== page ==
“If you walk on the campus and the first thing you confront is three or four statues of St. Dominic or St. Francis, it could be alienating for that other religion, and we didn’t want to further that feeling,” Cecily Stock said.


As noted above, the story came from the Marin Independent Journal. They provide the backstory which is a tale of enrollment and tuition more than religion or ideology. One parent, Shannon Fitzpatrick, sent a letter to the school listing a series of changes which had been implemented long before the statues were removed, all of which seemed to water down the original foundation of the institution.


“Articulating an inclusive foundation appears to mean letting go of San Domenico’s 167-year tradition as a Dominican Catholic school and being both afraid and ashamed to celebrate one’s heritage and beliefs,” wrote Fitzpatrick, whose 8-year-old son attends the school.


She added, “In our time here, the word ‘Catholic’ has been removed from the mission statement, sacraments were removed from the curriculum, the lower school curriculum was changed to world religions, the logo and colors were changed to be ‘less Catholic,’ and the uniform was changed to be less Catholic.”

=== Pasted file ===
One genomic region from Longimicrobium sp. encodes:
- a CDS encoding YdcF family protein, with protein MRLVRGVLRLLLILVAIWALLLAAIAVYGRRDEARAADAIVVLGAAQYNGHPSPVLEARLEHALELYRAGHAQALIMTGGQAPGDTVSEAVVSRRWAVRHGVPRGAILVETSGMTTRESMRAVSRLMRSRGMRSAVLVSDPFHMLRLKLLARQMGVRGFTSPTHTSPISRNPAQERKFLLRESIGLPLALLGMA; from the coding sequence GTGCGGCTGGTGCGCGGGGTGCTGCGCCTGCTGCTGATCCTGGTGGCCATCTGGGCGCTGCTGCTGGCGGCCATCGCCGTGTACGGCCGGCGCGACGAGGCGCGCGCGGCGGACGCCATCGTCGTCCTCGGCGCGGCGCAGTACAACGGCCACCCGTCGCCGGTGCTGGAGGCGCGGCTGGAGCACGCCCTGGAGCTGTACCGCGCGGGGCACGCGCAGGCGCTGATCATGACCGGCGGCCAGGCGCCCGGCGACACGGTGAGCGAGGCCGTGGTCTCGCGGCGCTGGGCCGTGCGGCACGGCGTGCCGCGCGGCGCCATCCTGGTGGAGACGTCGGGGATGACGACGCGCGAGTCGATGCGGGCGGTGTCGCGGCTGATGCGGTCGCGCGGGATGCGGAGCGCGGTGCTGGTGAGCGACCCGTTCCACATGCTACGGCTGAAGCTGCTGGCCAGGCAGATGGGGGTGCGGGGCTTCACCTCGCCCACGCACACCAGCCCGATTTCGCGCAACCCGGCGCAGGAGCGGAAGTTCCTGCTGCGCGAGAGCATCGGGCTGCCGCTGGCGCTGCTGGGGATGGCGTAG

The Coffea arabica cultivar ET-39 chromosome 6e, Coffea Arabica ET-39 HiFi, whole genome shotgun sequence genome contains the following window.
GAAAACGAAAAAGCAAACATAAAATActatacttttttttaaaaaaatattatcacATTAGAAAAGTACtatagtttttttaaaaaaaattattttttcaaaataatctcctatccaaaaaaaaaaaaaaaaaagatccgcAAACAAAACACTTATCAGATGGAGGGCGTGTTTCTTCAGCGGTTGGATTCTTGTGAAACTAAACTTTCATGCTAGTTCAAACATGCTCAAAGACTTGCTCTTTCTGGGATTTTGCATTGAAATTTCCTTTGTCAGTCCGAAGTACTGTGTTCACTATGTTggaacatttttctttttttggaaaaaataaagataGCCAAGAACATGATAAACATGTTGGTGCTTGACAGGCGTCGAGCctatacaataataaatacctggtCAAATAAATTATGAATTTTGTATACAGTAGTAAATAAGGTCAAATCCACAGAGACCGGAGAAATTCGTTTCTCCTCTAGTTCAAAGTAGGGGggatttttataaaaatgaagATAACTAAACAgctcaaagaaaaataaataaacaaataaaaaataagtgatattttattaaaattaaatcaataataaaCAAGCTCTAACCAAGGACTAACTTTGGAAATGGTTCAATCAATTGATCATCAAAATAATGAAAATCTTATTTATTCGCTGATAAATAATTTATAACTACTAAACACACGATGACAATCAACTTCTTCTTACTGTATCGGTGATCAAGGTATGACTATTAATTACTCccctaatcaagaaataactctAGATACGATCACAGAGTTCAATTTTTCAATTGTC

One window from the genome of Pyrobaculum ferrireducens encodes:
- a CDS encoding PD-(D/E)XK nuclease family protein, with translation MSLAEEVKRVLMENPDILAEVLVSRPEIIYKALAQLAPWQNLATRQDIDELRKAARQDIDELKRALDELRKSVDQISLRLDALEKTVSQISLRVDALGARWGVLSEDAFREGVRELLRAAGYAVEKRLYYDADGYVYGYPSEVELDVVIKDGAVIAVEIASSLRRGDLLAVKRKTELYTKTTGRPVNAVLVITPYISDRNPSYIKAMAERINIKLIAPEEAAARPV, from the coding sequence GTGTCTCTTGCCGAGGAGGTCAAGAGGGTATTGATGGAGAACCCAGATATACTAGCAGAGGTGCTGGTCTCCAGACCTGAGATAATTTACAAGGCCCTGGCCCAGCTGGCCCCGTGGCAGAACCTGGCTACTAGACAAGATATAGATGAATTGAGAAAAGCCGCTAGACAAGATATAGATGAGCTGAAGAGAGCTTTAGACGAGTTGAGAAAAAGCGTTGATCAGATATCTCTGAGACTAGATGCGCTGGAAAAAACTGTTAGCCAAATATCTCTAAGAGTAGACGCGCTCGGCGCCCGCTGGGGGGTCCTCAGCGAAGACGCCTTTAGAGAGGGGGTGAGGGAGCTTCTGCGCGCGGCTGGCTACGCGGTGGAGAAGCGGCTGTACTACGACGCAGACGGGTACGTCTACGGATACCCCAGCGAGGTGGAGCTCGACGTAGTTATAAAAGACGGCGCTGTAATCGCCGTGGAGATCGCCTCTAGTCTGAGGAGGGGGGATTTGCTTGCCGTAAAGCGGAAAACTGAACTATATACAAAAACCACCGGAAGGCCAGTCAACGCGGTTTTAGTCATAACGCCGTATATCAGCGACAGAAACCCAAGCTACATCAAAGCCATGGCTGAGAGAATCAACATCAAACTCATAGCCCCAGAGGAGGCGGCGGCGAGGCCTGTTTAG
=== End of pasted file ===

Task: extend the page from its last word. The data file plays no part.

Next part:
A couple of points to make here. First of all, this is a private school and providing they remain within the boundaries of the law, what they choose to do with their printed material and decorations around the campus is strictly between them and the families who send their children there. No external intervention is required.


With that said, the parents clearly have a several good points on their side. They signed up to send their kids to a Catholic school and presumably pretty much all of them did so for a reason. And they have standing to make their expectations known to the school officials, particularly when you find out that they are shelling out $29,850 for a single year’s tuition to go to kindergarten. If they are looking for an environment for their children which provides not only an education, but an atmosphere of Catholic faith, it seems that they have the right to complain.